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The Last Days of Old Beijing PDF Print E-mail

by Michael Meyer, published by Walker and Company, New York copyright 2008

While exhibiting at the Marion, Massachusetts Antique Show, and also at the Vermont Antique Dealers Association Show in August, 2009, I realized that everything displayed on my walls had been taken from destroyed houses. I had window frames, doors, exquisite wooden carvings, pole signs, and presentation signs, all of which came from destroyed houses. Looking at what I had hanging in my displays became "bitter/sweet" to me. I cannot sell that which I don't like, and I truly loved the things on display. When I viewed them as small parts of a destroyed house, the sweetness turned to sadness as I generalized from the beauty of the rescued fragments to the imagined beauty of the destroyed house in its prime.

When I shared these thoughts with my customers, many were amazed. It is so hard for people in the United States to imagine being evicted from their houses for no reason other than that the government wants to use the land on which your house stands to construct a new building with a different purpose. It has happened in the United States as well. Recently the United States Supreme Court gave the Town of New London, Connecticut the right to take land from residents unwilling to move. Lest we in the United States feel superior to the Chinese in this regard, Justice O'Connor wrote "….The government now has license to transfer property from those with fewer resources to those with more."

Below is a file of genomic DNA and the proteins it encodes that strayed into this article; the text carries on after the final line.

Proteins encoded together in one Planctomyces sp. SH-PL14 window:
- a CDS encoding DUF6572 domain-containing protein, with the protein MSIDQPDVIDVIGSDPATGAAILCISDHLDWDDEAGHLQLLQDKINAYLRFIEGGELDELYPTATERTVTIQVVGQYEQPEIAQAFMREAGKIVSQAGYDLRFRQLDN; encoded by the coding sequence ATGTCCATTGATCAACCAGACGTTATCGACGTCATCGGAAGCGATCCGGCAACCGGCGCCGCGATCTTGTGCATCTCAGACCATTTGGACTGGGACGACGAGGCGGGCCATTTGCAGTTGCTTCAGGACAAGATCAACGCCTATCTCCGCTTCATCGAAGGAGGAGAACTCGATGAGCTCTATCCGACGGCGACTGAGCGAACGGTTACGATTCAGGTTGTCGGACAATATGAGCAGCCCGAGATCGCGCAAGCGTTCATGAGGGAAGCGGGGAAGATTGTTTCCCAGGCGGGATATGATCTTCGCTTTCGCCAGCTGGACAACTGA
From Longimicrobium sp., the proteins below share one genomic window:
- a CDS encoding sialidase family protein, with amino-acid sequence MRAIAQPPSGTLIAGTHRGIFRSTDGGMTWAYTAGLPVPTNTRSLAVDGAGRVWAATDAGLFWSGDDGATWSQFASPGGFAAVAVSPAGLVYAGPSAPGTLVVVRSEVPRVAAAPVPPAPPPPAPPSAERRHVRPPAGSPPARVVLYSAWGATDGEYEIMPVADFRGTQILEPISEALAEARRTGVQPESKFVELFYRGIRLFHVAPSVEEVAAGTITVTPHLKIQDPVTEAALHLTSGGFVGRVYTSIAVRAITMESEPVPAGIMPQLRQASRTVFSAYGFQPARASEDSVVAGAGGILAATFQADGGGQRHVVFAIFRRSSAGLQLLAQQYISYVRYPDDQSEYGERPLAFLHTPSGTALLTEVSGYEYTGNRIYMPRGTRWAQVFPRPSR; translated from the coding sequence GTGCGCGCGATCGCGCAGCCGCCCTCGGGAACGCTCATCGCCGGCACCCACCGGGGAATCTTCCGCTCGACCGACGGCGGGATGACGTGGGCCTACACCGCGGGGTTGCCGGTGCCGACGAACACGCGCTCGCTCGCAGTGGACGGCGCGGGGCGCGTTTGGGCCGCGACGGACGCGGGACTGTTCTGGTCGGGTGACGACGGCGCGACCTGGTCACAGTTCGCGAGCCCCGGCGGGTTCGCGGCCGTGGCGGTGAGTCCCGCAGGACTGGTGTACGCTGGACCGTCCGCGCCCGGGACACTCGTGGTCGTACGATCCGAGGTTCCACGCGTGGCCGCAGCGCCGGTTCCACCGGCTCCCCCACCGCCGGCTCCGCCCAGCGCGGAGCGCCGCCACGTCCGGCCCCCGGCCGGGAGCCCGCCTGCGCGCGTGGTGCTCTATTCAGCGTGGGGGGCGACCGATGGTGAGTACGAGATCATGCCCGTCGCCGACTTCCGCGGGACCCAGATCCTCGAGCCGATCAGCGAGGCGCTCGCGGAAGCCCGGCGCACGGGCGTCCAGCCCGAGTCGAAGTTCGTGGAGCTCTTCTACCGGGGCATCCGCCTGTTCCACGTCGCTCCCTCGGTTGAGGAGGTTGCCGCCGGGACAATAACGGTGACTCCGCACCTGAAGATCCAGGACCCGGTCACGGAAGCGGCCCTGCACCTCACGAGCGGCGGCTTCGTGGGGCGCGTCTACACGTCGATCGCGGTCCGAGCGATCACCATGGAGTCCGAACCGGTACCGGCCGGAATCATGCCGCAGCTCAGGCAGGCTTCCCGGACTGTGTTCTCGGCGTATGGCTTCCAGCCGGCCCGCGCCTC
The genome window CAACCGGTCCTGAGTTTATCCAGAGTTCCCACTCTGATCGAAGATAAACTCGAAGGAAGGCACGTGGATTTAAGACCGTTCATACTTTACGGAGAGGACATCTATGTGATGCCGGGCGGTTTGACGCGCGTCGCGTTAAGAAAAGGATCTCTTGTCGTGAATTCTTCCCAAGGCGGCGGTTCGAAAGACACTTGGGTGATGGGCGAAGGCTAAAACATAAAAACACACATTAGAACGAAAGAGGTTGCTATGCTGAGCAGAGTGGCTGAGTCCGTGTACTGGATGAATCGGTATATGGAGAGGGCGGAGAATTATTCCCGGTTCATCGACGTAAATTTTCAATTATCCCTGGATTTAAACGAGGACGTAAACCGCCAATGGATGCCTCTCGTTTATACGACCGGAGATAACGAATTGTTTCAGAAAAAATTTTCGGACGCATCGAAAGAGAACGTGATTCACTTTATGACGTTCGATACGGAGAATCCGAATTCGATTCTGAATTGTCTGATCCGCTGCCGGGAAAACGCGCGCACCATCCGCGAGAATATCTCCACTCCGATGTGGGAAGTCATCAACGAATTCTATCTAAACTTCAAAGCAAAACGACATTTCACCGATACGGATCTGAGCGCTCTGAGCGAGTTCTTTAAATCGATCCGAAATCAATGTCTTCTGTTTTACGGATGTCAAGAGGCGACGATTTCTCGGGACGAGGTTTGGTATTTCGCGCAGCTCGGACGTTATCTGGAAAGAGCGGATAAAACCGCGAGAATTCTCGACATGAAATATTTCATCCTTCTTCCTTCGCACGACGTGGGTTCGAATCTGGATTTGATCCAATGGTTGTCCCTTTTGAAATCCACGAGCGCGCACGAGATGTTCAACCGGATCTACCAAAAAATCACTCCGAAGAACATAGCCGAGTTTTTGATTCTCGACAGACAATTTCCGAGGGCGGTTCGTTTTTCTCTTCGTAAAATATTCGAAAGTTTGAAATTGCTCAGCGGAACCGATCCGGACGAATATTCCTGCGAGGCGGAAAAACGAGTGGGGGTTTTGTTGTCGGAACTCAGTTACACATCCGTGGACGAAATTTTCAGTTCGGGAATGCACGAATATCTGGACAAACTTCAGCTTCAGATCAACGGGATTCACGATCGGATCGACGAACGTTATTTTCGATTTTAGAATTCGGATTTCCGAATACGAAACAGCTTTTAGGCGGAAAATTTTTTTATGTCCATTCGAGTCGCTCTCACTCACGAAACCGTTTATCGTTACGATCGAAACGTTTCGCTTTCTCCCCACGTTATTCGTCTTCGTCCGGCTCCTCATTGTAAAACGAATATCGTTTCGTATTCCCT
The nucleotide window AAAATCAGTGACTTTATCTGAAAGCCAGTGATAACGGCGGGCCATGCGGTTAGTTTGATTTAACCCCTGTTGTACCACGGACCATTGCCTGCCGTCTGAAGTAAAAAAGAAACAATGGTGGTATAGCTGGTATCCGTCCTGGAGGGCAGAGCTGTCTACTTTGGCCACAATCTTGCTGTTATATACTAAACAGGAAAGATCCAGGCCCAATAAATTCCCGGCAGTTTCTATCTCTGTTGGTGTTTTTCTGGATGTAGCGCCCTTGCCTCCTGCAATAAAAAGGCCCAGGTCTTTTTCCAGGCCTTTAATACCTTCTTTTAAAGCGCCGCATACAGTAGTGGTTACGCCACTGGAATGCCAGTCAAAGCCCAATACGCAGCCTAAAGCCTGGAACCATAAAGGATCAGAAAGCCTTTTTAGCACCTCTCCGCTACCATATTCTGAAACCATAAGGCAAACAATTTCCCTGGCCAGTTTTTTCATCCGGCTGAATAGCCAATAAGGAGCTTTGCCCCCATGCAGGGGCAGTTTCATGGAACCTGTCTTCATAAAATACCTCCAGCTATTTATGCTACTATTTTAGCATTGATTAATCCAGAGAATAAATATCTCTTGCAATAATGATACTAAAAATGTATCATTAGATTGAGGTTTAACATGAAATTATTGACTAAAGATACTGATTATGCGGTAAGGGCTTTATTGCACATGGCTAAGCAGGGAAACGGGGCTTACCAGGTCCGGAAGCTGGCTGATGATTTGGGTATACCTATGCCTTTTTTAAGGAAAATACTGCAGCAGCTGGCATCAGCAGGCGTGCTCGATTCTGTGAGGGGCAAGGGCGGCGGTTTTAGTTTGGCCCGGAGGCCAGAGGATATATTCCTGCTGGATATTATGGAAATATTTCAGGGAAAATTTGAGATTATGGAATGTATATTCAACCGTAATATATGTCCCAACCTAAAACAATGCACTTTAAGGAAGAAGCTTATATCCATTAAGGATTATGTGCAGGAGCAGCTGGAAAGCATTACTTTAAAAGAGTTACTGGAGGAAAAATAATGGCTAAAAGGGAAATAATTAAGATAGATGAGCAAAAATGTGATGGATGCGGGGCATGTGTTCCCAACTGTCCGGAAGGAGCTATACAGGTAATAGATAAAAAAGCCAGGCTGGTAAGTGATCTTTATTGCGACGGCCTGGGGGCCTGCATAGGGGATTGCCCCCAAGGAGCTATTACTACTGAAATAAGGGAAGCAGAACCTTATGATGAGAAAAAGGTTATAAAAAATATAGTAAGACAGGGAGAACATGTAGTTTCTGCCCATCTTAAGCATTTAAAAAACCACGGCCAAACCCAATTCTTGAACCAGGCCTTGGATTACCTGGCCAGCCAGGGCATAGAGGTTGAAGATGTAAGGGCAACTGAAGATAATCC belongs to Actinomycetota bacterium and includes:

Michael Meyer describes this process in a balanced tone – not a depressing or whining lament. This is fundamentally an entertaining book. It entertains as it illuminates. He describes how he came to live in a "hutong" or old building. (Meyer was an English language teacher) and describes the life style (public toilets, no central heating, inadequate electricity) with detachment and humor. This whole book is a balanced critique of the "modernization" of Beijing. It describes the relocation process and its impact on affected residents.

This book is well written and filled with amusing and interesting anecdotes. Meyer explains a lot without being pedantic.

Hope you enjoy it as much as I did!